Jarreau’s commercial prime was sadly long past him at this point, but with little hope of a crossover hit, Jarreau seizes the opportunity to return more to his roots, not only dispensing with the R&B-pop that he’d rode to fame in the ‘80s but cutting this album live-in-the-studio, resulting in one of his warmest albums and the most organic-sounding he had made since 1978’s All Fly Home. The disc didn’t fare nearly as well commercially as his ‘80s discs, so it remains one of the more obscure and easily-forgotten releases in his catalog, but it’s a real joy and shouldn’t be overlooked by fans, especially by those who cherish his first four albums. Some of the songs here are repeated from those early albums – including, surprisingly enough, his cover of “Your Song” – but the recordings themselves are new, and there’s also still plenty of new material here, including covers of George and Ira Gershwin’s “Summertime,” “My Favorite Things,” “Try a Little Tenderness,” the Brazilian standard “Mas Que Nada” (popularized by Sergio Mendes and Brasil ’66), and Steve Lawrence’s “Go Away Little Girl.” It’s all very well-performed by the great all-star cast of session players, which includes David Sanborn, Neil Larsen, Steve Gadd, and Marcus Miller, and Jarreau himself seems to quite relish in the opportunity to revisit his jazz side and craft the kind of sides he excelled at in the late ‘70s, so there’s a sincerity present here that you don’t usually see in albums of this ilk.

Accentuate the Positive (2004, Verve)

After a string of fine smooth-jazz-tinged affairs for the GRP label, Jarreau throws a bit of a curveball here with this disc, easily his most heavily jazz-flavored album yet, one that finds him largely dispensing with
modern fare and instead immersing his feet into the well of jazz standards such as “The Nearness of You,” “My Foolish Heart,” “I’m Beginning to See the Light,” “Midnight Sun,” “Ac-Cent-Tchu-Ate the Positive,” and Bill Evans’ “Waltz for Debby.” It’s a pleasant experiment and one that makes you question why in the world Jarreau took so long to try something like this.  It’s a world away, of course, from, say, L Is for Lover or even This Time, but the craft here is just as impressive and the ever-versatile Jarreau sounds so natural doing these songs that it’s enough to compensate for the overfamiliarity of some of the selections. [There are certainly already enough covers in existence of, say, “The Nearness of You,” but in the hands of Jarreau, the track not only doesn’t seem overly redundant but rather actually overdue.]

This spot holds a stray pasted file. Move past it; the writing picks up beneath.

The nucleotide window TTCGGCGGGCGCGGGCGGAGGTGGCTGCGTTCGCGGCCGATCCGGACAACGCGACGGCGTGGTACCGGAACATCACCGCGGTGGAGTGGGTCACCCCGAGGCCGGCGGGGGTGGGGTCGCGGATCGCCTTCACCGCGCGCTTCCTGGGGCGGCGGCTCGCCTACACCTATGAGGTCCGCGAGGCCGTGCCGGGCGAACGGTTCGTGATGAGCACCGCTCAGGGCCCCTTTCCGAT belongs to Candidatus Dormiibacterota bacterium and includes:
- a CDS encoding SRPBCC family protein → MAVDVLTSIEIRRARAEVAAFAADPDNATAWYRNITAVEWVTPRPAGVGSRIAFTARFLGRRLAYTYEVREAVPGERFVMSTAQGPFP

Givin’ It Up (2006, Concord)

Like Jarreau, George Benson crossed over from the jazz world to the pop charts in a very big way in the late ‘70s and early ‘80s, beginning with his eye-opening vocal performance of Leon Russell’s “This Masquerade” on his 1976 album Breezin’ and continuing into the ‘80s with such hits as a cover of the Drifters’ “On Broadway,” “The Greatest Love of All,” the disco classic “Give Me the Night,” and the smooth R&B of “Turn Your Love Around” and the wildly underrated “Lady Love Me (One More Time).” So the mere idea of a full-length collaboration between Jarreau and Benson is the stuff that jazz-pop fans could have only dreamed of – that it actually turns out to be as delightful as it is ices the cake, really. The two legends trot out some very special guests here, including Jill Scott, Patti Austin, Herbie Hancock, and even none other than Paul McCartney (who sits in on a cover of Sam Cooke’s “Bring It on Home to Me”), but the guests are ultimately unnecessary, as Jarreau and Benson create plenty enough magic on their own, and they choose some great material here, revisiting both Jarreau’s “Mornin’” and Benson’s “Breezin’” (the latter cleverly reworked as a vocal number) and expertly working their way through covers of John Legend’s “Ordinary People,” Hall and Oates’ “Everytime You Go Away” and Seals & Crofts’ “Summer Breeze,” to go along with the fine originals here such as “’Long Came Tutu” and Jarreau’s “Givin’ It Up for Love.” It may not qualify as a classic, but one thing this album certainly is for sure is great fun.